What's changed the dull market that for over 25 years saw virtually no action with one brand called Bisleri, one clientele as in foreign tourists and one packaging concept—a standard one litre PVC bottle? The mineral water market, growing robustly at 35 to 50 per cent a year, and estimated to hit a whopping Rs 250-300 crore in 1996-97, is divided into two segments. The first—and traditional—is the one litre bottle segment with a hoard of companies fighting for elbow space, from Parle Exports (Bisleri) to SKN Breweries (Penguin). In Delhi, alone, there are about 35 players and the national figure is put at around 80.
Marketing here is focussed on travellers, office-goers, embassy staff and hotel guests. The key to success is efficient distribution and retail logistics. In the absence of any distinct USP for any brand, marketers concentrate primarily on high retail margins and other incentives. "It is push rather than pull that would determine success," points out S.K. Jetley, general manager, marketing, at Super Cassettes which has recently launched the Ganga brand. However others like Indo-Canadian Enterprises for instance are confident of creating a pull factor via superior quality processing and packaging. This market is likely to remain in a fluid state and see a lot of action as its primary target is the floating population and as yet there are no BIS regulations to demarcate the spurious players from the committed ones. "There will, however, be a shakeout as serious players invest in brand building and distribution network," points out Tushar Trivedi, director, operations, at Indo-Canadian Enterprises that launched its brand Ice about a year ago.
The second segment comprises the bulk packaging mineral water companies like Hello Marketing and Nuchem Weir that aim to fight the battle for water in offices, institutions and Indian homes and provide the real threat to the water purifier category. It is completely different in all aspects from the bottled water segment. This is where the really interesting marketing battles will take place. This is the category that might prove to be a threat to traditional water purifiers.
For one, old favourite Aquaguard—or rival Crystal Clear from Symphony—has three inherent shortcomings. These purifiers need a continuous supply of tap water which is hardly available everywhere. Ditto for electricity, another prerequisite. Also, filtration through the ultraviolet process deactivates bacteria allowing it to grow after a gap of five to six hours. Therefore, if you store Aquaguard water in a container, the effect of the contraption could be negated after four to five hours.
Enter mineral water dispensers. These come in a variety of shapes, sizes and price. The simplest is the 12-litre polycarbonate bottle fitted with a tap and stand, while themost complex is the hot and cold water dispenser that enables you to even make tea and coffee from mineral water. In between are the thermojugs and water syphons. The prices vary from Rs 50 for the simplest contraption to Rs 13,000 for the hot and cold water dispensers. There is no dearth of takers. "The consumer today is simply taking no chances with any water that is not out of a sealed bottle," says Trivedi.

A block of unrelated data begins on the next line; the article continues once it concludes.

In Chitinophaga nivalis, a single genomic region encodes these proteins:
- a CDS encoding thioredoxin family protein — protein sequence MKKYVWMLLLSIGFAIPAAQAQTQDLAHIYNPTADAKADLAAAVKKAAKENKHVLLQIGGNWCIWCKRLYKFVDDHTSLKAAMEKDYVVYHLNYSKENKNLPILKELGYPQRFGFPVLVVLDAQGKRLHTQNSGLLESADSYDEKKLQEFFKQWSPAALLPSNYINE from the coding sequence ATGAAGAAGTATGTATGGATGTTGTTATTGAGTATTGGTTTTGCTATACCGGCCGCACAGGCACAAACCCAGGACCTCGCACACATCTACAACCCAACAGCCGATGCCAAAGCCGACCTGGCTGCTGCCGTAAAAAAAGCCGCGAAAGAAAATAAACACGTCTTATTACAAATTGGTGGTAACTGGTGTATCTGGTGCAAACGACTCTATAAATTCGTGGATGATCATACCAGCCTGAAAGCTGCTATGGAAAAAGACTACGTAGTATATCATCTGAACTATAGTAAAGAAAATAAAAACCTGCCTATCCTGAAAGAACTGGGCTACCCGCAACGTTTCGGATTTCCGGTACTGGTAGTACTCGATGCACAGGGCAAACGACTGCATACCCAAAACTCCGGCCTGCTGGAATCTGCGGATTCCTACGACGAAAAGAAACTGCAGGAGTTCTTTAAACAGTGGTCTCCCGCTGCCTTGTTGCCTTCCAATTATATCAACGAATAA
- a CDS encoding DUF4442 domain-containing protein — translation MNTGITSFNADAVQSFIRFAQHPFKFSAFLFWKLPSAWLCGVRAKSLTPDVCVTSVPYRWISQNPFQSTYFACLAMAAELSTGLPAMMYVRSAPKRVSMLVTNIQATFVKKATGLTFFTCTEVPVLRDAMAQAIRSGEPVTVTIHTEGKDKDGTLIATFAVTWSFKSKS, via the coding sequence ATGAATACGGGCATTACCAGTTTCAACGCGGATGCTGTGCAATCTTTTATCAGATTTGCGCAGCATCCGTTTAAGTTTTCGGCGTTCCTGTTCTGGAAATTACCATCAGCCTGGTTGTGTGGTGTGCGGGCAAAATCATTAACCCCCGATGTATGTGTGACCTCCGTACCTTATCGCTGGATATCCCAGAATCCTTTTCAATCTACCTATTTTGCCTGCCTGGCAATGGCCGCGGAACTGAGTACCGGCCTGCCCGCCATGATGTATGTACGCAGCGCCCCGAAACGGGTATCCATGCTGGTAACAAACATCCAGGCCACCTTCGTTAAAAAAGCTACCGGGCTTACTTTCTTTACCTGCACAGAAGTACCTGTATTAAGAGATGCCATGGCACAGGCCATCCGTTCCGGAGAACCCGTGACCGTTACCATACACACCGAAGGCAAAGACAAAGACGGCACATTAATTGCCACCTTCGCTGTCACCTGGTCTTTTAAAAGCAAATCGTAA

"The market is definitely headed towards mineral water dispensers for they meet the three basic parameters of the water customer—safety, convenience and cost-efficacy," says Ciby C. James, senior manager at SIEL that entered the mineral water dispenser market in June last year with its Bubble Top brand. Unlike Aquaguard, mineral water dispensers require no plumbing, provide convenience as they require not more than one square foot of space and can be placed anywhere in the home or office. Plus, companies like Hello Marketing are working hard to bring down the cost of mineral water and dispensers to suit every pocket. "The key to successful marketing in this segment lies in bringing down the cost of water to as low as Rs 2 for a litre and demand could explode taking the market up to Rs 450 crore," says Dinesh Nambiar, general manager, Hello. The company has taken the direct marketing route to cut distribution and retail margins and proposes to crack the household market by its low-price strategy. "Any family with a monthly income of Rs 5,000 is our target clientele," says Nambiar.
However, that clientele will take some convincing. At Rs 28 for a 12-litre bottle, which will last an average of four days for a family of four, the monthly cost is around Rs 200 on drinking water. Compare that with Aquaguard, which has no running costs other than minimal electricity bills, after an initial investment of around Rs 5,000. The marketers, naturally, recognise that. Says Nambiar: "We are also attempting to cross the psychological high-cost barrier against mineral water by positioning mineral water against soft drink beverages for the health-conscious consumer." Today Aqua-guard, tomorrow Coke and Pepsi?